A 340B advocacy group punching above its weight
Founder & Principal of Wexford Solutions, Publisher, 340B Report
I have had the privilege of being on the frontlines protecting the 340B program since 1996, just a few years after the program was enacted into law. We have had our share of challenges over the years, including a close call in the mid-1990s when the program almost became voluntary for drug manufacturers to various efforts in Congress to take away 340B savings. We have also experienced partisan investigations that seemed to be driven more by drug industry lobbyists than a real concern with the program or patients.
Now, the program faces its greatest existential threat in over two decades. Some drug manufacturers have unilaterally stopped providing 340B discounts to contract pharmacy partners, cutting off a vital benefit that safety net providers depend upon to continue their mission of providing care to all patients, regardless of ability to pay. These decisions are particularly painful for small and rural health care providers who cannot build their own pharmacies – and for their patients who depend on affordable medications to stay healthy. To make matters worse, the U.S. Department of Health and Human Services (HHS) has abdicated its responsibility to police the program.
Leadership at just the right time
As I wrote in last month’s column, the U.S. Supreme Court has made it clear that only the HHS Secretary may enforce a manufacturer’s obligation to charge at or below the 340B ceiling price. 340B providers cannot sue the companies that are flouting the 340B law. Fortunately, we have a number of advocacy groups that have stepped up to defend the long-standing right to dispense drugs through contract pharmacies.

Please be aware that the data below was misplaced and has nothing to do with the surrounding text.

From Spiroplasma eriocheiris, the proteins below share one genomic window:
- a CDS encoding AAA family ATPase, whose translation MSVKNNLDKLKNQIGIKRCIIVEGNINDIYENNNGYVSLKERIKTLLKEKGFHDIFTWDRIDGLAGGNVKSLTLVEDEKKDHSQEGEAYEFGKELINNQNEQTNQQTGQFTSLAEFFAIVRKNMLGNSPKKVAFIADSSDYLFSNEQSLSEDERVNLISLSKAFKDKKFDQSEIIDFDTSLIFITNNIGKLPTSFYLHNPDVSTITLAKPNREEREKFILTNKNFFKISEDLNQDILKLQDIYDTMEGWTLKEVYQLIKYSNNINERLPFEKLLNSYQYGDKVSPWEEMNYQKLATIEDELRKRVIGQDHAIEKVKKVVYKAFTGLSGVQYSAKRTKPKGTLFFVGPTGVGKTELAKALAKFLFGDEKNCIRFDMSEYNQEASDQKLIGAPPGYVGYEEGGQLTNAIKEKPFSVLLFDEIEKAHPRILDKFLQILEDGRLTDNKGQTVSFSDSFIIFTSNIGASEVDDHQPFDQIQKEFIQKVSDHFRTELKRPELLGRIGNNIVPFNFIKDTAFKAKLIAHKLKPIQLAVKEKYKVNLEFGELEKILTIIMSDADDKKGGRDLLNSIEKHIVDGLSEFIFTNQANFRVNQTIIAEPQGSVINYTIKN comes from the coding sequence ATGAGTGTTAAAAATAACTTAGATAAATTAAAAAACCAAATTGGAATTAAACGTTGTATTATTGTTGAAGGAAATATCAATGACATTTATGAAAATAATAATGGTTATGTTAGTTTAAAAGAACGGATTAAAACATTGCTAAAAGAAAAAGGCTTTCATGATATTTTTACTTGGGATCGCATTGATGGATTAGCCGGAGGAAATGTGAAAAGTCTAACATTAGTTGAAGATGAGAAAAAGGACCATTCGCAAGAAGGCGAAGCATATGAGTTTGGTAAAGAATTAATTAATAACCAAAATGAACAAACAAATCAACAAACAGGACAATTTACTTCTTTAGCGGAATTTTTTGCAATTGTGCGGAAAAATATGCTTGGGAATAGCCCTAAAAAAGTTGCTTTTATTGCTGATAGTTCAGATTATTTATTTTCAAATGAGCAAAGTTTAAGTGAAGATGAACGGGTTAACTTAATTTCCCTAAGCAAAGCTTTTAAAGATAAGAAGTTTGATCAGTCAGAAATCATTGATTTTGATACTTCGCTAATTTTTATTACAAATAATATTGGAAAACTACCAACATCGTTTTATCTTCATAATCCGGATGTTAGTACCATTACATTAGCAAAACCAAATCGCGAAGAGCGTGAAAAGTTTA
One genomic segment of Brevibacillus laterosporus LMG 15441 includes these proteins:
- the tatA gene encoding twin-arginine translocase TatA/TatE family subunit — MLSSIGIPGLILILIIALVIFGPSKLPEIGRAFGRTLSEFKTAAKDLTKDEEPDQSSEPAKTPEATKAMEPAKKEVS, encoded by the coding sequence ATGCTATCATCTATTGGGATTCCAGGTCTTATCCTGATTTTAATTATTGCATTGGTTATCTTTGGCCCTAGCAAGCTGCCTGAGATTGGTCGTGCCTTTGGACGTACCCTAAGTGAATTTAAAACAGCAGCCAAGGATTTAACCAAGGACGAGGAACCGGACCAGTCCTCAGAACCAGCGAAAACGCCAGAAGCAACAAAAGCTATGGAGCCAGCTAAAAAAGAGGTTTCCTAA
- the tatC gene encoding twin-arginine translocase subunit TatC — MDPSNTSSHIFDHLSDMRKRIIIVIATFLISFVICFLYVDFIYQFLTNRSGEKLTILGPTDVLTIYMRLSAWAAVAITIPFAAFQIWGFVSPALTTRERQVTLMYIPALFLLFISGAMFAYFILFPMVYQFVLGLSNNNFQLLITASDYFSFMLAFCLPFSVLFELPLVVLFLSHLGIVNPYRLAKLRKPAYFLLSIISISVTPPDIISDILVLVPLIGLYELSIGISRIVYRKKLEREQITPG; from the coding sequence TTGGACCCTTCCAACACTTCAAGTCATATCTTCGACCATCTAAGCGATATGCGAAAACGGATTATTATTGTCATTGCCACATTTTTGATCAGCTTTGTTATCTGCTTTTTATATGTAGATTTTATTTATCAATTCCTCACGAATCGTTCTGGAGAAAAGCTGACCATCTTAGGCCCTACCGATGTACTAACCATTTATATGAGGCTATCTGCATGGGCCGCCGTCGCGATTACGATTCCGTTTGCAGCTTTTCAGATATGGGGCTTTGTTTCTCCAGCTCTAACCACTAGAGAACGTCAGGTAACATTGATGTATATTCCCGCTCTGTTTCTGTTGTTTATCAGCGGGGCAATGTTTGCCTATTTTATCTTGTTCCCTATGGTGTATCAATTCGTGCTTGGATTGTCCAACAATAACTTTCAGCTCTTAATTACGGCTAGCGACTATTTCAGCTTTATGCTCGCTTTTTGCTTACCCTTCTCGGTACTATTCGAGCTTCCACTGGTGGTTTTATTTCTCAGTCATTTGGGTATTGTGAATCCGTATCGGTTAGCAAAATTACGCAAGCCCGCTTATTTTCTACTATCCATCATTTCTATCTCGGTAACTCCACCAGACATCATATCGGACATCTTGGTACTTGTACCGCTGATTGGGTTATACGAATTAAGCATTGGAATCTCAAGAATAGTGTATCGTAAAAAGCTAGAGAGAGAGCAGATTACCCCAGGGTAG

Two of them, Ryan White Clinics for 340B Access (RWC-340B) and the National Association of Community Health Centers, have filed separate suits in the United States District Court for Washington, D.C. against HHS and HRSA. While the suits have some differences, they are both attempting to compel the department to protect the long-standing right to utilize the contract program, which HRSA first established in 1996 and expanded in 2010.
RWC-340B was the first off the bat, filing its suit on Friday evening, October 9th. RWC-340B is led by President Shannon Stephenson, a dynamic leader who also serves as CEO of Cempa Community Care, a Federally Qualified Health Center Look-Alike and Ryan White Clinic based in Chattanooga, Tennessee. Their counsel, Powers Law, has close to three decades of experience with the 340B program. the firm’s drug pricing practice is led by Bill von Oehsen, who played an instrumental role in drafting the 340B law and founded the hospital trade group 340B Health. Barbara Straub-Williams adds her significant, in-depth compliance expertise. And Peggy Tighe, another veteran health care lawyer and lobbyist at Powers, serves as the day-to-day strategic advisor to RWC-340B.
RWC-340B began six years ago with just three members. While it is still a relatively small organization with less than 50 members, it plays an outsized role in the 340B community and with federal and state policymakers. Not only was the organization the first to sue the government, but it has also provided a great public service by developing a helpful tracking tool that you can download and other resources on the ongoing contract pharmacy battle. They also recently released an important white paper on the adverse impact of policies reducing resources to Ryan White clinics, including any reductions in 340B savings.